A case study

Help the Children Go to School

In a run-down village schoolhouse in China, the only teacher of the village had to take a leave of absence.  A 13-year-old girl was asked to substitute for him.  She had never taught before and could only copy the lesson from the textbook on the blackboard for the students to copy.  Her job was to keep all the south dakota thesis essay writing essay writer custom essay writing service software program students in school, not one less.  She thus sat outside the door and watched that no one would miss class.

These students all came from poor families.  One of the boys was sent to the city to make a living.  This 13-year-old substitute teacher then led the class to utilize math skills to figure out how much was needed for the bus fare to go to the city to find the boy.  After that, they moved the bricks for a construction company in order to earn the bus fare for the substitute teacher.  After much difficulty, the substitute teacher finally found the boy with the help of the local TV station.  The general public also learned about the situation of the village schoolhouse through the TV interviews.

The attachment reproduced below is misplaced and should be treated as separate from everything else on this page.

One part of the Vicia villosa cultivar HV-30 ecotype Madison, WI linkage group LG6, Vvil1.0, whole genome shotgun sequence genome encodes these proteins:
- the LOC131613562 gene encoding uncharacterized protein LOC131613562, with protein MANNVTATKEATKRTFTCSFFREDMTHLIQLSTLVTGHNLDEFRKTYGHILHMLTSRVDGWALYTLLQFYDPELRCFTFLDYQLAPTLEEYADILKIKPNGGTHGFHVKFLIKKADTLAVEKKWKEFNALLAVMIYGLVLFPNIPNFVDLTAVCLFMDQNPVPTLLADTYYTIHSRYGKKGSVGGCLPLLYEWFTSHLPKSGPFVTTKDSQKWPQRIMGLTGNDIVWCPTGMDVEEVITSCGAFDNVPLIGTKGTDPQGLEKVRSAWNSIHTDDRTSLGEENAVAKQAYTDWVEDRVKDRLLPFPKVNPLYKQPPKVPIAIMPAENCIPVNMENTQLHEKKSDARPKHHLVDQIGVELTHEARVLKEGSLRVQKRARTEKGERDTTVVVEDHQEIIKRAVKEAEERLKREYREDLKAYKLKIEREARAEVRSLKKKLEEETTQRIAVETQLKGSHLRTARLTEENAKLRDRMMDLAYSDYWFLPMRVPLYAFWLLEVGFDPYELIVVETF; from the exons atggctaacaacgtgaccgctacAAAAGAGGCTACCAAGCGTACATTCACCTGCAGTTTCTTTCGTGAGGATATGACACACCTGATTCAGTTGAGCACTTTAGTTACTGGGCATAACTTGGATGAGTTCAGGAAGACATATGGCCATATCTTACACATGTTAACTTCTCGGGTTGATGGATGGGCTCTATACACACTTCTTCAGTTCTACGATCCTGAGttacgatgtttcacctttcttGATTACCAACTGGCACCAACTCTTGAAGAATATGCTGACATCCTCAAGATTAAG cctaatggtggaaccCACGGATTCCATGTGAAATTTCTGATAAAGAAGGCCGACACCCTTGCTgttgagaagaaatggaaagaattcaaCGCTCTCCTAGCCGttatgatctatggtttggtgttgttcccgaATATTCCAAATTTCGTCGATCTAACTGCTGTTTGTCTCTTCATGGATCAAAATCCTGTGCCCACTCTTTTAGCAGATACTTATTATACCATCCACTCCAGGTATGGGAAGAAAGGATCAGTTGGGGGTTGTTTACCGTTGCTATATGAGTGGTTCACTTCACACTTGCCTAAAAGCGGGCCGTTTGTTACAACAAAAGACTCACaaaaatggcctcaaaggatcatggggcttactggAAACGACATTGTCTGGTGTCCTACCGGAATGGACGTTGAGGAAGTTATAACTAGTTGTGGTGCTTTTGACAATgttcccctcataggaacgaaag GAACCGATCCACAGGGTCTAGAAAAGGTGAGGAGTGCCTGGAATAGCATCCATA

This story, Not One Less, may have been exaggerated.  However, the situation of the educational conditions is very real for some parts of China and maybe other parts of the world.  Below is a translated article written by a retired principal from a secondary school in Hong Kong:


Visiting the GuiZhou Mountain Areas

By Hin Ching Chui

(Mr. Hin Ching Chui is a retired principal in Hong Kong.)


“In April 2000, I first followed the volunteers from Grace Charity Foundation and went to GuiZhou to visit the schools in the mountain areas.  I could only use “shocked” to describe my impression!